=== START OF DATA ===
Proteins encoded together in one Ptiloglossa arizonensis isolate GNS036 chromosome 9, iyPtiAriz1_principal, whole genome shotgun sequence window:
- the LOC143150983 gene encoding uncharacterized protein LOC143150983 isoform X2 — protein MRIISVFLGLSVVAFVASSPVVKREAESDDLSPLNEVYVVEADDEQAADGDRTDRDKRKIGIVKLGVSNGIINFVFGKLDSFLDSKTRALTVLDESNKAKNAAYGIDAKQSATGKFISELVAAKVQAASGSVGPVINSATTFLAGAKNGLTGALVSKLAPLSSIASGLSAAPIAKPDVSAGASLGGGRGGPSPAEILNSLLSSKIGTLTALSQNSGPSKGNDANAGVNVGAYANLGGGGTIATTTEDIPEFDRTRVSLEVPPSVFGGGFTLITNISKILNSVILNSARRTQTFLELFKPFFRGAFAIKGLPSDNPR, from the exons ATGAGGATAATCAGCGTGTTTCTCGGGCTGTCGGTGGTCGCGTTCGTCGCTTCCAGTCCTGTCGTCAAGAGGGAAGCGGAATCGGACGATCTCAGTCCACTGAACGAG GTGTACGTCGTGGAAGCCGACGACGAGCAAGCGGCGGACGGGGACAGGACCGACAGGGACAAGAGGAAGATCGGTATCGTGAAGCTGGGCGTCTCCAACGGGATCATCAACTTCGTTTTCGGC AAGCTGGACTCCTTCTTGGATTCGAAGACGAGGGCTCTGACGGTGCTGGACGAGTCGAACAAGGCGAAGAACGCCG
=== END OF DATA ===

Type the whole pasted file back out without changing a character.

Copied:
Proteins encoded together in one Ptiloglossa arizonensis isolate GNS036 chromosome 9, iyPtiAriz1_principal, whole genome shotgun sequence window:
- the LOC143150983 gene encoding uncharacterized protein LOC143150983 isoform X2 — protein MRIISVFLGLSVVAFVASSPVVKREAESDDLSPLNEVYVVEADDEQAADGDRTDRDKRKIGIVKLGVSNGIINFVFGKLDSFLDSKTRALTVLDESNKAKNAAYGIDAKQSATGKFISELVAAKVQAASGSVGPVINSATTFLAGAKNGLTGALVSKLAPLSSIASGLSAAPIAKPDVSAGASLGGGRGGPSPAEILNSLLSSKIGTLTALSQNSGPSKGNDANAGVNVGAYANLGGGGTIATTTEDIPEFDRTRVSLEVPPSVFGGGFTLITNISKILNSVILNSARRTQTFLELFKPFFRGAFAIKGLPSDNPR, from the exons ATGAGGATAATCAGCGTGTTTCTCGGGCTGTCGGTGGTCGCGTTCGTCGCTTCCAGTCCTGTCGTCAAGAGGGAAGCGGAATCGGACGATCTCAGTCCACTGAACGAG GTGTACGTCGTGGAAGCCGACGACGAGCAAGCGGCGGACGGGGACAGGACCGACAGGGACAAGAGGAAGATCGGTATCGTGAAGCTGGGCGTCTCCAACGGGATCATCAACTTCGTTTTCGGC AAGCTGGACTCCTTCTTGGATTCGAAGACGAGGGCTCTGACGGTGCTGGACGAGTCGAACAAGGCGAAGAACGCCG